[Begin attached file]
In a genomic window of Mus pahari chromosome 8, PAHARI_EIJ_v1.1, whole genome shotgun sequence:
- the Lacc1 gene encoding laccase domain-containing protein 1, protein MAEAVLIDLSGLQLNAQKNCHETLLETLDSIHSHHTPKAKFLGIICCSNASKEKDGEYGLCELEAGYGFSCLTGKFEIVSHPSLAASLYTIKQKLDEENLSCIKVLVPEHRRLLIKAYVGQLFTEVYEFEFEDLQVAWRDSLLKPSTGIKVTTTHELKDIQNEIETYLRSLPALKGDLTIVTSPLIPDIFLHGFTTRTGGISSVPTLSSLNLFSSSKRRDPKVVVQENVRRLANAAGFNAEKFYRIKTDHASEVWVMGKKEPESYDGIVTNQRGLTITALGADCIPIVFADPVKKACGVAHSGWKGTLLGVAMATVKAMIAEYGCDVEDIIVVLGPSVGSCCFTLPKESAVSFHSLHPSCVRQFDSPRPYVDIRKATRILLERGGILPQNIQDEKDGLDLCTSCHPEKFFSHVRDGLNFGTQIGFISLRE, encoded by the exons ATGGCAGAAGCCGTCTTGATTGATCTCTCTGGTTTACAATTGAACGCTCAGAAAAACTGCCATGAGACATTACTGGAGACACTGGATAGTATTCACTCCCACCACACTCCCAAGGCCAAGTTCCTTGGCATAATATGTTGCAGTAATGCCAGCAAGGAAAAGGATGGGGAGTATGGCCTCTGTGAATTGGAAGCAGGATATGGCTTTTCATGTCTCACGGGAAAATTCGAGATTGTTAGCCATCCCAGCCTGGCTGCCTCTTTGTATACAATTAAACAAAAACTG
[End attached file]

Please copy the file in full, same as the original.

In a genomic window of Mus pahari chromosome 8, PAHARI_EIJ_v1.1, whole genome shotgun sequence:
- the Lacc1 gene encoding laccase domain-containing protein 1, protein MAEAVLIDLSGLQLNAQKNCHETLLETLDSIHSHHTPKAKFLGIICCSNASKEKDGEYGLCELEAGYGFSCLTGKFEIVSHPSLAASLYTIKQKLDEENLSCIKVLVPEHRRLLIKAYVGQLFTEVYEFEFEDLQVAWRDSLLKPSTGIKVTTTHELKDIQNEIETYLRSLPALKGDLTIVTSPLIPDIFLHGFTTRTGGISSVPTLSSLNLFSSSKRRDPKVVVQENVRRLANAAGFNAEKFYRIKTDHASEVWVMGKKEPESYDGIVTNQRGLTITALGADCIPIVFADPVKKACGVAHSGWKGTLLGVAMATVKAMIAEYGCDVEDIIVVLGPSVGSCCFTLPKESAVSFHSLHPSCVRQFDSPRPYVDIRKATRILLERGGILPQNIQDEKDGLDLCTSCHPEKFFSHVRDGLNFGTQIGFISLRE, encoded by the exons ATGGCAGAAGCCGTCTTGATTGATCTCTCTGGTTTACAATTGAACGCTCAGAAAAACTGCCATGAGACATTACTGGAGACACTGGATAGTATTCACTCCCACCACACTCCCAAGGCCAAGTTCCTTGGCATAATATGTTGCAGTAATGCCAGCAAGGAAAAGGATGGGGAGTATGGCCTCTGTGAATTGGAAGCAGGATATGGCTTTTCATGTCTCACGGGAAAATTCGAGATTGTTAGCCATCCCAGCCTGGCTGCCTCTTTGTATACAATTAAACAAAAACTG